What materials were used when building the various parts? Any SparkFun parts in there?
I've been a SparkFun customer since Nathan was shipping out of his apartment, and SparkFun parts play a huge role in what we do. You need look no further than our signature game: the rotating Buttonwall Twister. Each gear panel features 21 giant arcade buttons, a SX1509 breakout board, some Darlington transistors, and a Raspberry Pi, all wired together on boards we manufacture in-house in small quantities.
Our games generally incorporate some novel sensor or actuator, used in an unusual way. Often, those elements are integrated into an Arduino, Raspberry Pi, or Beaglebone. We also repurpose consumer electronics in unexpeced ways. I seem to find a way to stuff a Kinect camera or a Nintendo Wiimote into just about everything.
Tell us about the initiatives and reasons to include at-risk youth in particular, as well as the plans to showcase kids' projects in the carnival.
We really want to showcase kids' own work at the Carnival. We're going to have creative competitions, a digital art gallery, a concert featuring musical robots, and a fashion show of wearable electronics. We're designing kits for kids to use to to help them participate. We actually hope to get SparkFun involved in the kit-making process; SparkFun parts are a pretty important part of our toolbox.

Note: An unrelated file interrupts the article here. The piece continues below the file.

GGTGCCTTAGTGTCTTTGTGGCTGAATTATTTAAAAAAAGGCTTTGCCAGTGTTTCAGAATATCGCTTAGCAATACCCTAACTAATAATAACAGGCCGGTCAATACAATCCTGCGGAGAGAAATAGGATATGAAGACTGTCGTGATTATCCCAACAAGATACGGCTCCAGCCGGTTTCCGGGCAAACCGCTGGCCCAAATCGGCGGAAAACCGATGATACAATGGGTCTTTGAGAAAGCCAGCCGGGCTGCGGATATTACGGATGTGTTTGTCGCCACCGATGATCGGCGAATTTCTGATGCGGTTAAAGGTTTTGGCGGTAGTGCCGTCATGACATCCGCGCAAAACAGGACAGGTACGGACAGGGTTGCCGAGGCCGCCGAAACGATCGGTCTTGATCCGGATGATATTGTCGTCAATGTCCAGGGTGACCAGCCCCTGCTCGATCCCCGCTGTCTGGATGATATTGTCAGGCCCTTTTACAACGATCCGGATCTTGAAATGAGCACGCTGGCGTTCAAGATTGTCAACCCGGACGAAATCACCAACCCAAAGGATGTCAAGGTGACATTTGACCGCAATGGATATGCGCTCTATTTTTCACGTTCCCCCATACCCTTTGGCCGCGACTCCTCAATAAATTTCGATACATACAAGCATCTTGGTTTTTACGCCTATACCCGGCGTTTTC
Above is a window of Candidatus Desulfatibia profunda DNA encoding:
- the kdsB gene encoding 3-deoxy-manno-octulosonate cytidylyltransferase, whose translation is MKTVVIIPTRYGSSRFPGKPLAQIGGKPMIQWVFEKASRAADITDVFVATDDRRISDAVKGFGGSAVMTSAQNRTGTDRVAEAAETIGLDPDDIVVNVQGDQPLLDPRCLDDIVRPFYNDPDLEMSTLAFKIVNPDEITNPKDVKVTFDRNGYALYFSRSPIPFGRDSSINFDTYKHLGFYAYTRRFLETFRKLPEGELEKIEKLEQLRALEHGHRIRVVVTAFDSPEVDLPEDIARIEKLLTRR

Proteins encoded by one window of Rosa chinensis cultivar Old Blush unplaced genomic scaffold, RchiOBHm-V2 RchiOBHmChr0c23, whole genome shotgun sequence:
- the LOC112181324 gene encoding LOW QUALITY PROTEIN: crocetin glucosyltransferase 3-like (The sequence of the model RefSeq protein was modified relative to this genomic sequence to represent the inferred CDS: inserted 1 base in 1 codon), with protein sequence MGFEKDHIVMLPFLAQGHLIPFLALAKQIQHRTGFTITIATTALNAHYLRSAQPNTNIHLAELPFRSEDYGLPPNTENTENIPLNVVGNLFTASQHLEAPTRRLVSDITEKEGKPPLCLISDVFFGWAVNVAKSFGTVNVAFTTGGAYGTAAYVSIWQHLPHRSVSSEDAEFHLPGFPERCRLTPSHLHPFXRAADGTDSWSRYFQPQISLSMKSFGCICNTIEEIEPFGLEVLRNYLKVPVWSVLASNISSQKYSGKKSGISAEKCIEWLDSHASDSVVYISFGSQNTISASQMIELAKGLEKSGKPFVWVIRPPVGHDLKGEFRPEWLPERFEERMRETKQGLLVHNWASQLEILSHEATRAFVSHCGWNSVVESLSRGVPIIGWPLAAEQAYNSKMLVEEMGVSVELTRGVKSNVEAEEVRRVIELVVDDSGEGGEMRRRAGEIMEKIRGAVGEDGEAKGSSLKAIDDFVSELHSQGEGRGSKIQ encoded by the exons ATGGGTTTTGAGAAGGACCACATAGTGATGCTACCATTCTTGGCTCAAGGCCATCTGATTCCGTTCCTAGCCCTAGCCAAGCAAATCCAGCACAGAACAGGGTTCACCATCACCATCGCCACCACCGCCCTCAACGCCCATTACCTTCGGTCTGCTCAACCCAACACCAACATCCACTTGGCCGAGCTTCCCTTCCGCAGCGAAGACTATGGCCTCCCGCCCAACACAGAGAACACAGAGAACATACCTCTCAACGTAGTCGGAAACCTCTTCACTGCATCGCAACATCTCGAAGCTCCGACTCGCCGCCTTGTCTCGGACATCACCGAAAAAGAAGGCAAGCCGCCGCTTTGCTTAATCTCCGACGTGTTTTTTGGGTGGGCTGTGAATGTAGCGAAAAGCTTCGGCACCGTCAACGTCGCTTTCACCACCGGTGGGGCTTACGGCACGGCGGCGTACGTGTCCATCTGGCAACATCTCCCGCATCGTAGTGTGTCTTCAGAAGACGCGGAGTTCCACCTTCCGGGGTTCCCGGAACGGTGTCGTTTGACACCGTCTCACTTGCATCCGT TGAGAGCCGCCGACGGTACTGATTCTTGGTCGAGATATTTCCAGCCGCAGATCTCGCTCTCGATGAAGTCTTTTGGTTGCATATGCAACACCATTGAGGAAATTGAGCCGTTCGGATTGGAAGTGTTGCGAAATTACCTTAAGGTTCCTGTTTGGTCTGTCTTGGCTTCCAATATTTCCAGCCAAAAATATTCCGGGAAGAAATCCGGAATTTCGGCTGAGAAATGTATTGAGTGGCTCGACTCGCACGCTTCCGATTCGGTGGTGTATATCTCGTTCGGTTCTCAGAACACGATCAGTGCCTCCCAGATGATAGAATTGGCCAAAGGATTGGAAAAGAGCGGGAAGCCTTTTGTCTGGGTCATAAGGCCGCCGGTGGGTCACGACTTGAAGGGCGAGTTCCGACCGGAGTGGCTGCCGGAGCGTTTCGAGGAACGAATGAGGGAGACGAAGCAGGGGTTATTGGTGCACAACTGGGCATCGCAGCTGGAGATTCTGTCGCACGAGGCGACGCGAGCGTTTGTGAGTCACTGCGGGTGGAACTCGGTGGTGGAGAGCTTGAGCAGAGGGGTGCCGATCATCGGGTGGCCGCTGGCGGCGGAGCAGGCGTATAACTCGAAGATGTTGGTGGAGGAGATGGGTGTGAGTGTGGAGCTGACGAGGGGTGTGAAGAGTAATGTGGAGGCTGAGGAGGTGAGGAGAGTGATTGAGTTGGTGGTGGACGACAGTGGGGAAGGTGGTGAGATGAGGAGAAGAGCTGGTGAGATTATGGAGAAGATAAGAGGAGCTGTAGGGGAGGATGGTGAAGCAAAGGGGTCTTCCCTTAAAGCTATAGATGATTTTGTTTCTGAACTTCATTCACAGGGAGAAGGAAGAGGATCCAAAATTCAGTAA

We recognize that not every child who will want to participate will have access to funds to purchase a kit so we've built a few solutions into the process. It's crucial we're able to level the playing field for kids, and give lower-income or at-risk youth equal opportunity to participate. Who knows, one day a Nobel prize winner could say: "It all started with building this musical robot for the STEAM Carnival, which led to a curiousity about science and engineering..."
To help this we've done a couple things. First, you'll notice a few Kickstarter rewards allow donators to sponsor a kit to be supplied to an at-risk youth. We'll be allocating those to local schools in at-risk areas. Second, we plan on enabling kids to have their own crowdfunding page to raise money to purchase a kit. We think that fundraising when you're a child teaches a lot of important lessons that create a strong foundation for being an entrepreneur and innovator - going door-to-door, telling your story with passion, rallying a community, etc.
Overall, how will the carnival inspire a new generation to experiment and get involved in the STEAM fields?
We really see two core elements at work here. First, it's not enough to have kids engage with the games, we need to help them make the jump from saying, "This is cool," to "I wonder how this works," and create the avenue for them to find out. This is one reason we plan on explaining how various STEAM elements were used to create each game. We want them to have an inside look and "spark" their curiosity.
Second, and this is an equally crucial element, we need the adults in these kids' lives to be inspired as well. We need them to be excited and curious and to want to learn and play alongside the kids. Growing up, we had supportive parents who encouraged our passion to build games, and tinker with things, and experiment - all of which was instrumental to us pursuing the careers we have.
Awesome job Eric & Two Bit Circus! In fact, we loved the project so much that SparkFun has sponsored a visit from the STEAM Carnival at our headquarters! If you're as into games and fire (and education too, yes) as we are, check out their Kickstarter campaign. Good luck guys!